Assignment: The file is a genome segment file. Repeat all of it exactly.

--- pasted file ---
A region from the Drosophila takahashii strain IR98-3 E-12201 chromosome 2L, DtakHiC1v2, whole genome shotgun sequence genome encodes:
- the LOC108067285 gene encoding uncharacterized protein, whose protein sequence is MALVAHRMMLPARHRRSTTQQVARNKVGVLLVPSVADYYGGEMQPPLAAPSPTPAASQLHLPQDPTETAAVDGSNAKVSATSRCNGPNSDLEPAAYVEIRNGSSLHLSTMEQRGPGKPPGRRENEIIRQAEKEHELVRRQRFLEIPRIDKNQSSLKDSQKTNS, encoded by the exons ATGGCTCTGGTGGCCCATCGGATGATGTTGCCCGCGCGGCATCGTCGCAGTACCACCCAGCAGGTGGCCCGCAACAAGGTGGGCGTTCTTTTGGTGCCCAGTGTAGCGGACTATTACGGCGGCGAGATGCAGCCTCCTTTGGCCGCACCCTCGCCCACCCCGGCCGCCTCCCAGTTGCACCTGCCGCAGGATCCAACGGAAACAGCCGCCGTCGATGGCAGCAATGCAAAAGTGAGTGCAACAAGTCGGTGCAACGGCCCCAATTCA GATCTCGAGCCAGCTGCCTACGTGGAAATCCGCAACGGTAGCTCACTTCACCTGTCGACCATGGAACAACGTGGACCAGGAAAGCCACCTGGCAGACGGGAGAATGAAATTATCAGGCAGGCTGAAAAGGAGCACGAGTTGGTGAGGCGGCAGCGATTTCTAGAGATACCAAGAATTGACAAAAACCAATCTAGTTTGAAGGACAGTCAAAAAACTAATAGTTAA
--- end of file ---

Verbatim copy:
A region from the Drosophila takahashii strain IR98-3 E-12201 chromosome 2L, DtakHiC1v2, whole genome shotgun sequence genome encodes:
- the LOC108067285 gene encoding uncharacterized protein, whose protein sequence is MALVAHRMMLPARHRRSTTQQVARNKVGVLLVPSVADYYGGEMQPPLAAPSPTPAASQLHLPQDPTETAAVDGSNAKVSATSRCNGPNSDLEPAAYVEIRNGSSLHLSTMEQRGPGKPPGRRENEIIRQAEKEHELVRRQRFLEIPRIDKNQSSLKDSQKTNS, encoded by the exons ATGGCTCTGGTGGCCCATCGGATGATGTTGCCCGCGCGGCATCGTCGCAGTACCACCCAGCAGGTGGCCCGCAACAAGGTGGGCGTTCTTTTGGTGCCCAGTGTAGCGGACTATTACGGCGGCGAGATGCAGCCTCCTTTGGCCGCACCCTCGCCCACCCCGGCCGCCTCCCAGTTGCACCTGCCGCAGGATCCAACGGAAACAGCCGCCGTCGATGGCAGCAATGCAAAAGTGAGTGCAACAAGTCGGTGCAACGGCCCCAATTCA GATCTCGAGCCAGCTGCCTACGTGGAAATCCGCAACGGTAGCTCACTTCACCTGTCGACCATGGAACAACGTGGACCAGGAAAGCCACCTGGCAGACGGGAGAATGAAATTATCAGGCAGGCTGAAAAGGAGCACGAGTTGGTGAGGCGGCAGCGATTTCTAGAGATACCAAGAATTGACAAAAACCAATCTAGTTTGAAGGACAGTCAAAAAACTAATAGTTAA